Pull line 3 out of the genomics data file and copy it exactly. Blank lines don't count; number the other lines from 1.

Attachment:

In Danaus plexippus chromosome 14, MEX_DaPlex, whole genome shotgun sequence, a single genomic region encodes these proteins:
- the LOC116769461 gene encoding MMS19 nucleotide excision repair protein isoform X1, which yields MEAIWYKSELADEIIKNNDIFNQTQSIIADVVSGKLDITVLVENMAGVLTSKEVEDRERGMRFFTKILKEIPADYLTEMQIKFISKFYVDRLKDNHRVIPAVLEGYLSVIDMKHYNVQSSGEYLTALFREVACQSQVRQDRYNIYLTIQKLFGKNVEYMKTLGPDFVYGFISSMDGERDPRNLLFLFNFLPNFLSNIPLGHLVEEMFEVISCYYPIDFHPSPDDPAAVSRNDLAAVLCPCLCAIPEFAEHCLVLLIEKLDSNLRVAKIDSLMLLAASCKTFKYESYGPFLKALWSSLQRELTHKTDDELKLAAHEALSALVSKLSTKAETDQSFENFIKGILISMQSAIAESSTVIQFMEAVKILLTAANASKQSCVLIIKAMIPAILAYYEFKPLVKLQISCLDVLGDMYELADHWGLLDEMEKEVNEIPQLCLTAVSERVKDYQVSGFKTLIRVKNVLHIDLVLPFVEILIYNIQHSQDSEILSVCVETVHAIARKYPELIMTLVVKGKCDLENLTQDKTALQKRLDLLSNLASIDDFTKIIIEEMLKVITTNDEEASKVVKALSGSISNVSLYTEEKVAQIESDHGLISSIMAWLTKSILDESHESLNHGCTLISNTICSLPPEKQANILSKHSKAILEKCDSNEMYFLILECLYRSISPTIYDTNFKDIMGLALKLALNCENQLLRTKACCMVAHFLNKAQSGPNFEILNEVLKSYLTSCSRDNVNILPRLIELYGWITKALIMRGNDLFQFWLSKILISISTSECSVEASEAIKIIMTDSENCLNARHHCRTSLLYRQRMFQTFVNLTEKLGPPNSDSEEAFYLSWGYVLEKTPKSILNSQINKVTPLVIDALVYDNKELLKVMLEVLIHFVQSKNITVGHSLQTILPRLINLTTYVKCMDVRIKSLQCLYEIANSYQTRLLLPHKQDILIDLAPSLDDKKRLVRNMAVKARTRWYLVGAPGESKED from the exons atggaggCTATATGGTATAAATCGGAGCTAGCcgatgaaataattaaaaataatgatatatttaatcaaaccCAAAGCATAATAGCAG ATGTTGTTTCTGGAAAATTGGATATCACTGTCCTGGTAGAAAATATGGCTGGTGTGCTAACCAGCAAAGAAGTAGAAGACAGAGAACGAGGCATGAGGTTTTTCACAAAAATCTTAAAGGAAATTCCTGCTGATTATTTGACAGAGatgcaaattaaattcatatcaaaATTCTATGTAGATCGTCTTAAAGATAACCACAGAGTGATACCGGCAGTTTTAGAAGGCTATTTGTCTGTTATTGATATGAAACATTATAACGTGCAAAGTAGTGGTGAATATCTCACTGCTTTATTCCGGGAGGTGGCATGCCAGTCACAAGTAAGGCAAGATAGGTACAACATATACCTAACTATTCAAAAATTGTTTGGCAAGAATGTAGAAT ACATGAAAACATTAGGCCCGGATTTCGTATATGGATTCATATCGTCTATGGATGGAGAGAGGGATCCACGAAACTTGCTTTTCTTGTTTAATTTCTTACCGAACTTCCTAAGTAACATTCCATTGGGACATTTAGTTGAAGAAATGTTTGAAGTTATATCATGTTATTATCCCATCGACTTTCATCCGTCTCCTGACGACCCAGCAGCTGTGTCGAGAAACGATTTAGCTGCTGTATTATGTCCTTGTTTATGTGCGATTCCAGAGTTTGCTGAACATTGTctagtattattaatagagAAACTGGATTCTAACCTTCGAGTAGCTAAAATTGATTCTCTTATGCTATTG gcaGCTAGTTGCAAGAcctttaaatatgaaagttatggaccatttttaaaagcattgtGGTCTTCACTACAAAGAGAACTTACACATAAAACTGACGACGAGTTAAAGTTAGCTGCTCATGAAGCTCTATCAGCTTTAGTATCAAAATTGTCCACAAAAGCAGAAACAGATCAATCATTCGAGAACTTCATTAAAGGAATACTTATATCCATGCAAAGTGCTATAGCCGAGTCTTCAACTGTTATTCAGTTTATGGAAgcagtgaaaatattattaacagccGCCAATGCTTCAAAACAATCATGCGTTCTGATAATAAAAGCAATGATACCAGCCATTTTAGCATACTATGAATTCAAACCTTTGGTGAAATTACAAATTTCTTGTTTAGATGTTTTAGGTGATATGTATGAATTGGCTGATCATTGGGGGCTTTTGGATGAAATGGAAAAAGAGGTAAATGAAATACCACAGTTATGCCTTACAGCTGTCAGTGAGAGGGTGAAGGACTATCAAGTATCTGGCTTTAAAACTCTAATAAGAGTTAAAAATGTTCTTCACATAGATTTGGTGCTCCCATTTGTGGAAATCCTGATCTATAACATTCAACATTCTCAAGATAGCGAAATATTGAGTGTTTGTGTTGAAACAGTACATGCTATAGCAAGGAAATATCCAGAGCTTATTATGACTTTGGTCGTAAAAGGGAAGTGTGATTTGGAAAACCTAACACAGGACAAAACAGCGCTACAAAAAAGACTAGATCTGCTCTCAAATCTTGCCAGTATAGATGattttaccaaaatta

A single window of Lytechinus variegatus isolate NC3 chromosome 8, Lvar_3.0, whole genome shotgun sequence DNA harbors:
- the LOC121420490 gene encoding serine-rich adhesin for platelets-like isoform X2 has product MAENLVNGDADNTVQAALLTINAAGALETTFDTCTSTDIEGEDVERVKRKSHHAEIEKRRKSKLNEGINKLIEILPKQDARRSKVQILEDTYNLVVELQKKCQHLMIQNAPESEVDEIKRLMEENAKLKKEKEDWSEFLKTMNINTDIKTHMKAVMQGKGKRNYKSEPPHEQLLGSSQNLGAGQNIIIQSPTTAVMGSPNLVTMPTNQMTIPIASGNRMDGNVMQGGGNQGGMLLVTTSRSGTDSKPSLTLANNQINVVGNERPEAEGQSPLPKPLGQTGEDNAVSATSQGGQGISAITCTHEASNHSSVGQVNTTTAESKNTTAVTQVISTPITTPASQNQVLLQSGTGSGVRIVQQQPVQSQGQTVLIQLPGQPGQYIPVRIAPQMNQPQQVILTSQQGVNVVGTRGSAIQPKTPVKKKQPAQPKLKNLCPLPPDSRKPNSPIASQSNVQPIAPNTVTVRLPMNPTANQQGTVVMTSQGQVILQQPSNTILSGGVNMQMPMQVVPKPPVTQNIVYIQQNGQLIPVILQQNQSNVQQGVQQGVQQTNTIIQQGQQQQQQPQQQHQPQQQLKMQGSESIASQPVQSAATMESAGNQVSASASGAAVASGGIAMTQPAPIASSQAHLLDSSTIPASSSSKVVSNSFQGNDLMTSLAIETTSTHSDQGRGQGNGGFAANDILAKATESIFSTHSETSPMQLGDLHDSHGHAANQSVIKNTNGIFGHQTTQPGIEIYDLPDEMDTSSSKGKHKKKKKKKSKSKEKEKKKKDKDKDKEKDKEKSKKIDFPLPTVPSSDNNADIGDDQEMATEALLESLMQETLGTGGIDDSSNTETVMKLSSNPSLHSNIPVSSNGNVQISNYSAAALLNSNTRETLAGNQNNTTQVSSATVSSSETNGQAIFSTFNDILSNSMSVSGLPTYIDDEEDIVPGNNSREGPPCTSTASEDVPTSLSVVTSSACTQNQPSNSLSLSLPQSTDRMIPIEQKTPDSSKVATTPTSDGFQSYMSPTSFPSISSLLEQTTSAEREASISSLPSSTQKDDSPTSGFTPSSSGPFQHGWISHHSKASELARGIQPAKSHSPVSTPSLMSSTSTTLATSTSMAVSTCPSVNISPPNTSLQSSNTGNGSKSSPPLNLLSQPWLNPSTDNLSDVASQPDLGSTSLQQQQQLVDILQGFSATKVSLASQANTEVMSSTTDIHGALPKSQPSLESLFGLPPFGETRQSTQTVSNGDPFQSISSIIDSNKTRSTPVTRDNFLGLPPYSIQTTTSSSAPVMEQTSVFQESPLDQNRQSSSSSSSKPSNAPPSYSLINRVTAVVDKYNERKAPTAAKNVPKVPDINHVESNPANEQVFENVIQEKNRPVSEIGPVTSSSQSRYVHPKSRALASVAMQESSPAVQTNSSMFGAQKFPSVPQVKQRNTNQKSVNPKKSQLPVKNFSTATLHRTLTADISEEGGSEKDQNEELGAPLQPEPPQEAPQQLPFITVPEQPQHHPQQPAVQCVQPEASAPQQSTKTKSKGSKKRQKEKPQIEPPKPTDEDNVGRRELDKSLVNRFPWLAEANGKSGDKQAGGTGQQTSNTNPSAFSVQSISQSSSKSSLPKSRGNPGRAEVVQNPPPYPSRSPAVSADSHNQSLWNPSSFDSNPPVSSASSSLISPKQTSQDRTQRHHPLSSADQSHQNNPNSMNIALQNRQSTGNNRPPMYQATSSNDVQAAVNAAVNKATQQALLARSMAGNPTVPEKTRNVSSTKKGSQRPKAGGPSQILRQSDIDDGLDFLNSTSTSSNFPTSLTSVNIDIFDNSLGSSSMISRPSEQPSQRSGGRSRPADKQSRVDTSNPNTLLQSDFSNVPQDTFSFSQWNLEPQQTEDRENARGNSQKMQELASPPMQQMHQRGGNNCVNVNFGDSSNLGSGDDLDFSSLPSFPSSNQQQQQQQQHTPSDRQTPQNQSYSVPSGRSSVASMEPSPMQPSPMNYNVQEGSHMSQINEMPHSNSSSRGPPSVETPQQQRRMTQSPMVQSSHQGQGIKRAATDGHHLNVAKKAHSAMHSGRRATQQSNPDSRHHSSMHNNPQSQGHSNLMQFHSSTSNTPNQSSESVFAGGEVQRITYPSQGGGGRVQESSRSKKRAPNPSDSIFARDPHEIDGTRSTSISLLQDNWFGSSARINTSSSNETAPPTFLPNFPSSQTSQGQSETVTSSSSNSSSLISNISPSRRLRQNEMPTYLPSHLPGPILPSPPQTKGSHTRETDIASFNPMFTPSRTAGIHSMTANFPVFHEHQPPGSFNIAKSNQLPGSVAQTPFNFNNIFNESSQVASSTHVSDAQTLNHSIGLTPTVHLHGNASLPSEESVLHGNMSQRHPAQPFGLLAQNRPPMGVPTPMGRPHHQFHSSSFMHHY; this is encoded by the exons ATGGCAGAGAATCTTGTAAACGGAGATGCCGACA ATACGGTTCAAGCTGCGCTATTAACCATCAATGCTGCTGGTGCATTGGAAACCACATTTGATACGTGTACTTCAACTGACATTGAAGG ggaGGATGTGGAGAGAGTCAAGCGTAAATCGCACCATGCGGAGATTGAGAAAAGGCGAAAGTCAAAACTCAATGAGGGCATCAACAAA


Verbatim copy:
A single window of Lytechinus variegatus isolate NC3 chromosome 8, Lvar_3.0, whole genome shotgun sequence DNA harbors: